Analysis // Ben FrankelAnalysis // by Ben Frankel: U.S. still fighting for sanctions on Iran, but with a weaker hand

Published 19 February 2008

The Bush administration shot itself in the foot by releasing a confusing and partially misleading intelligence assessment of Iran’s nuclear weapon activities; the administration dealt a near-fatal blow to the effort to intensify economic sanctions on Iran, instead creating a situation in which the world will either have to accept a nuclear-armed Iran or go to war to stop it

It is difficult to think of a more misconstrued document than the recent U.S. National Intelligence Estimate (NIE) which said, in the couple of pages which were released to the public (nearly 200 pages remain classified) that Iran had, in 2003, halted the work of its nuclear weapons design group. The administration wanted to show that Iran had lied all along when it said that it had never planned for or did work on nuclear weapons, and that it did, indeed, have a weapon design group. The net result of the administration’s strange decision to release even two pages of the NIE — this has never been done before — was the exact opposite: Rather than convince people that Iran was working on getting the bomb, many clinged to the verb “halted” as proof that Iran was not interested in obtaining nuclear weapons.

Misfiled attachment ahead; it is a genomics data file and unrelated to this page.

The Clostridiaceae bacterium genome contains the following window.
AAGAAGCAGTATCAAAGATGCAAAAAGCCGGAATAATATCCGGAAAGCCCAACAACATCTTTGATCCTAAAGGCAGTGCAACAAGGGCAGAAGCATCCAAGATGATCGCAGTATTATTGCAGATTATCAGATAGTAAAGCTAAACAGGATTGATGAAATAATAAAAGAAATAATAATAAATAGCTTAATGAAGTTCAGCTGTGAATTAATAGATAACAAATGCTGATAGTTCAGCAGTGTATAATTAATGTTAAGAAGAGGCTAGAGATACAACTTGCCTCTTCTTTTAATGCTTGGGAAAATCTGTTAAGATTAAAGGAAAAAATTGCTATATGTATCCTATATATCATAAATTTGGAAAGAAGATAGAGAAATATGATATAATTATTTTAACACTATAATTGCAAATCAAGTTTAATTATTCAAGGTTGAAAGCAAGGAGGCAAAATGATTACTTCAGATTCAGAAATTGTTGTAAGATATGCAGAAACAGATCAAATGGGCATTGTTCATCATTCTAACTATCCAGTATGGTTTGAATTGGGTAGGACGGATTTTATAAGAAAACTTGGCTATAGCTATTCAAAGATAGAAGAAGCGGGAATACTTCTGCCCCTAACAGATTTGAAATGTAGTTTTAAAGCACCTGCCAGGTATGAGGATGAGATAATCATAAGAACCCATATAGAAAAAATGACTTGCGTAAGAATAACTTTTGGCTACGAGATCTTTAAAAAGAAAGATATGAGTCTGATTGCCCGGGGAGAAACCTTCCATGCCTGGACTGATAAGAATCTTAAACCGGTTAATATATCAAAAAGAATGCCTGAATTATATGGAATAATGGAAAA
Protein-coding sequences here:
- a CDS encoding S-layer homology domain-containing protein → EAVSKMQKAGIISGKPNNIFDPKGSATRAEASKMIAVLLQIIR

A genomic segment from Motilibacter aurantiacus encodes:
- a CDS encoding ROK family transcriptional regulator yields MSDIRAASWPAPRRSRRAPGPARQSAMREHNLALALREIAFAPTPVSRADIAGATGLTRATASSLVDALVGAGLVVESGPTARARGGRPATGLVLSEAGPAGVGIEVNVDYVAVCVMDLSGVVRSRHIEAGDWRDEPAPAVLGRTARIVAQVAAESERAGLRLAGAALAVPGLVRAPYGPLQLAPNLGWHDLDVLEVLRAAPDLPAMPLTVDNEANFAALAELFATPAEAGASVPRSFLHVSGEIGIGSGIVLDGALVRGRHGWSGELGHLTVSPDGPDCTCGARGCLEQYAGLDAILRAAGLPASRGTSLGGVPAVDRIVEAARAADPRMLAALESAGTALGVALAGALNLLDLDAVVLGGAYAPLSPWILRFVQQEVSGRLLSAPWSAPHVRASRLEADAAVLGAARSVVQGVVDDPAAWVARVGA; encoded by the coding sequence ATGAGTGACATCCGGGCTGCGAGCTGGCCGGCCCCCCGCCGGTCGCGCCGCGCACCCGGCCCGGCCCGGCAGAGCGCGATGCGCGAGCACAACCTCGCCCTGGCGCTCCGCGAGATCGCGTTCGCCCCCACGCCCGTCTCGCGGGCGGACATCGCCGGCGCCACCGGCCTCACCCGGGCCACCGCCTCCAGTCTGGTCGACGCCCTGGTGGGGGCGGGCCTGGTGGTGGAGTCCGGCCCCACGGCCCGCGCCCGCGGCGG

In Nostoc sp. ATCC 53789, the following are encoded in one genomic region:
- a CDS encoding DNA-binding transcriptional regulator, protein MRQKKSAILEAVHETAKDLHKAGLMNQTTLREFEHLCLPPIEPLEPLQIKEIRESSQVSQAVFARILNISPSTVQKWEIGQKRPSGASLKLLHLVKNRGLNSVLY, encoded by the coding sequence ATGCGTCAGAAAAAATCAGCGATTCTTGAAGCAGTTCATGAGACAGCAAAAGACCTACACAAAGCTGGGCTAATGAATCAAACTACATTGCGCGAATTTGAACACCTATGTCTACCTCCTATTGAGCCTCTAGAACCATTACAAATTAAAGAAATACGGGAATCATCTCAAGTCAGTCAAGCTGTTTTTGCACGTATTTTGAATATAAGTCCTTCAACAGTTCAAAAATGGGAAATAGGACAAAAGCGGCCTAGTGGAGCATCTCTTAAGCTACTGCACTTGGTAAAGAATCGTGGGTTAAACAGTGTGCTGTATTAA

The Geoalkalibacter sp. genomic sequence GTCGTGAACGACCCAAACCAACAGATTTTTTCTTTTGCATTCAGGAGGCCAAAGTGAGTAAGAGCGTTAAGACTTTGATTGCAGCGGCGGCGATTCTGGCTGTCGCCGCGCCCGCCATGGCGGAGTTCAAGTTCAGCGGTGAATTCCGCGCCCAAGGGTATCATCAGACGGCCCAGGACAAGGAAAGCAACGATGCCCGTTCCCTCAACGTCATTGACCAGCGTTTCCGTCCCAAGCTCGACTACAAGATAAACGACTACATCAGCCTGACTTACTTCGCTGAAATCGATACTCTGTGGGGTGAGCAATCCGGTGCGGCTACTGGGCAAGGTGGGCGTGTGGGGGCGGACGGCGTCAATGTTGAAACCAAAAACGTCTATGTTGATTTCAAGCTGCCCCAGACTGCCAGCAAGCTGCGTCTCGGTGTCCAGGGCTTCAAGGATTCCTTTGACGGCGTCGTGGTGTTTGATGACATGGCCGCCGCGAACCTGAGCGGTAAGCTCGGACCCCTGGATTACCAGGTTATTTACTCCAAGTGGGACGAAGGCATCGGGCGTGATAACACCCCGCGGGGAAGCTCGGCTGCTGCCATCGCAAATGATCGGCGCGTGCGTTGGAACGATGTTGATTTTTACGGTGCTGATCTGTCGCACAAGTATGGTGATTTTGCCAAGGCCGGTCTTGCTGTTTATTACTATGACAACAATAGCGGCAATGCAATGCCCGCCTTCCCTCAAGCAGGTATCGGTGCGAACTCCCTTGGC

This conclusion, of course, is nonsense. There are three elements to the pursuit of nuclear weapons: The two most demanding, expensive, and time-consuming are the creation of fissile material (either by enriching uranium or separating plutonium from spent uranium rods) and the design and testing of missiles to carry the nuclear warheads. The smallest activity, the one demanding fewer people and resources, is weapon design. The work of a weapon design group can be started, halted, started again — with outsiders having great difficulty even knowing about it. Now, the very NIE that says that it appears that the Iranian “halted” the work of their weapon design group in 2003, asserts that on the truly important elements of the nuclear bomb program — creating fissile material and building and testing missiles — the Iranians have actually increased and intensified their activity. We do not know why the Iranian “halted” — if they even did — the work of the weapon design group in 2003. If they did, it is more likely than not that there was no point, at that time, in continuing the work of such a group: Iran had not yet mastered uranium enrichment, and its missile program was lagging. It is more likely than not that the design group was so far ahead in its own work relative to the necessary work on the two other elements of a nuclear weapon program that, against the backdrop of the U.S. invasion of Iraq, and a year and a half after the toppling of a regime in another